So we wanted a constant sense of depth in the image. And we didn’t want solid blacks; we wanted to see details, to give a sense of depth within the frame for the 3D, but also to give our eyes something to fix on when we’re moving through these spaces.
You still manage to get a film-noir feel in the catacomb scene.
Beebe: The goal there was to create this dark, shadowless environment, with the flare and the flashlight adding directional light. Due to the light-loss inherent to this medium, building our base ambient level required a lot of light. Then it becomes a matter of the fill-to-key ratio to avoid shadows falling into solid black, and to maintain depth.
I’m struck by how this advanced technology involves an ‘old-school’ exposure, with a lot of light and lots of fill in the shadows. It’s almost as if you’re shooting slow color stock in the 1950s.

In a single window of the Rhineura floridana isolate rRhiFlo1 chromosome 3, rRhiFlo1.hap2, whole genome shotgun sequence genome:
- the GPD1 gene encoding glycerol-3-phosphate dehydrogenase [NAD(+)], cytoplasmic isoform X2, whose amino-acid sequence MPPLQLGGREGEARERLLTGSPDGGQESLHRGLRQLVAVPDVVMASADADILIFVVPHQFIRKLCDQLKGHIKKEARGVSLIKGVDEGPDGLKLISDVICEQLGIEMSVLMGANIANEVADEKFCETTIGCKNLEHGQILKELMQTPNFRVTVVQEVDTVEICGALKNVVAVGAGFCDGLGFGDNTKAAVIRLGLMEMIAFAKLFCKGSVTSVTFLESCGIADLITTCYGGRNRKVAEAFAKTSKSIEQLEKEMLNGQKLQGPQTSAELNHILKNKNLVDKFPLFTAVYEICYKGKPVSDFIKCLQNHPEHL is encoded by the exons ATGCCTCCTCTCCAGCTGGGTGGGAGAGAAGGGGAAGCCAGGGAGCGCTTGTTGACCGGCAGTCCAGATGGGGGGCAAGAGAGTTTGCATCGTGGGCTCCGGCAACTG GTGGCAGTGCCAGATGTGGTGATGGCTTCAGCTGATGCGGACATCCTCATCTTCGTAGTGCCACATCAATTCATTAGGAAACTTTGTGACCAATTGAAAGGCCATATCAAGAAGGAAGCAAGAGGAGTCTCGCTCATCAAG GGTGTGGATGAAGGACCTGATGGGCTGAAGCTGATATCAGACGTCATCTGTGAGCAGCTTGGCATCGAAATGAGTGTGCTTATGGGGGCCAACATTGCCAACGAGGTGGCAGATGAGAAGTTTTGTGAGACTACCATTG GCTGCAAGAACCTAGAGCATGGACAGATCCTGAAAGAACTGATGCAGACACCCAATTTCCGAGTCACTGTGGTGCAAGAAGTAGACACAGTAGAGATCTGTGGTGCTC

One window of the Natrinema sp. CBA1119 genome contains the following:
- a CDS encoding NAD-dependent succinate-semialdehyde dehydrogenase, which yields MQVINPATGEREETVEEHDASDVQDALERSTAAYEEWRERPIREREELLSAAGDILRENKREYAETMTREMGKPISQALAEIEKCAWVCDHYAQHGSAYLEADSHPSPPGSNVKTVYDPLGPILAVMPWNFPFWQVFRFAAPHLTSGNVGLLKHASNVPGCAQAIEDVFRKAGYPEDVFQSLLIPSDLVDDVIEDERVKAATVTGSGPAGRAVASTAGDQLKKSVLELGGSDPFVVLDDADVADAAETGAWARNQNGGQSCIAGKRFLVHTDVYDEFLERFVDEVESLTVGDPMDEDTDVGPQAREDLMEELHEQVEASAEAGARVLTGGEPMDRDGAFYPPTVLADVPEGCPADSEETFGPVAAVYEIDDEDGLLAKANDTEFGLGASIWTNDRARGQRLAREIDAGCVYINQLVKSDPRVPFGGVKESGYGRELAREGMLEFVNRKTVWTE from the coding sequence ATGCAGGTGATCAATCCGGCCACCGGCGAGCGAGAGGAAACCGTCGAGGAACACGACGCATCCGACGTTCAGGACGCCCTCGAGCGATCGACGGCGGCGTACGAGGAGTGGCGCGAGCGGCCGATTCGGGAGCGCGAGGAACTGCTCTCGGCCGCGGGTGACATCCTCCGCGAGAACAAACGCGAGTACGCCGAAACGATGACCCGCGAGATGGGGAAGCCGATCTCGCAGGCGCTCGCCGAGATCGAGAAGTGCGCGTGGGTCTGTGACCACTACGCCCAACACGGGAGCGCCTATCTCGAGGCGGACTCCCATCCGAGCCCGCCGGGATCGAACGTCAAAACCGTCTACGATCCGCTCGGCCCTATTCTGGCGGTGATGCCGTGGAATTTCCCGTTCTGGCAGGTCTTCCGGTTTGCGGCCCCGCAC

Beebe: That’s true. I had to light for a T11 to get a T4 and 1⁄2 on the lens! We worked with a ‘multiple key’ lighting approach; the lighting wraps around the subject and is multi-directional; intensity is then controlled to shape the image. I am very much of the belief that we seldom find ourselves in environments with only a single source of light. Ang and I debated the idea of 3D lighting throughout shooting, and we have continued to discuss it through post. Just like the first time I shot with a digital camera, on Collateral [AC Aug. ’04], this format presented very unique challenges that required me to rethink my approach to lighting.
A further challenge was lighting the actors when they were inches from our giant 3D matte box. Ang likes the camera to be very close to the actors, with these incredibly tight eye lines. This effectively meant we were lighting from within the matte box. To do this, Jarred Waldron built a bunch of custom LED strips to attach to the matte box, and covered them with his patent-pending ‘snow’ diffusion. Another first for me was when Ang requested we put two eyeball drawings inside the matte box, and he told the actors to look from one eye to the other — which is what we naturally do when looking at someone, without even thinking about it.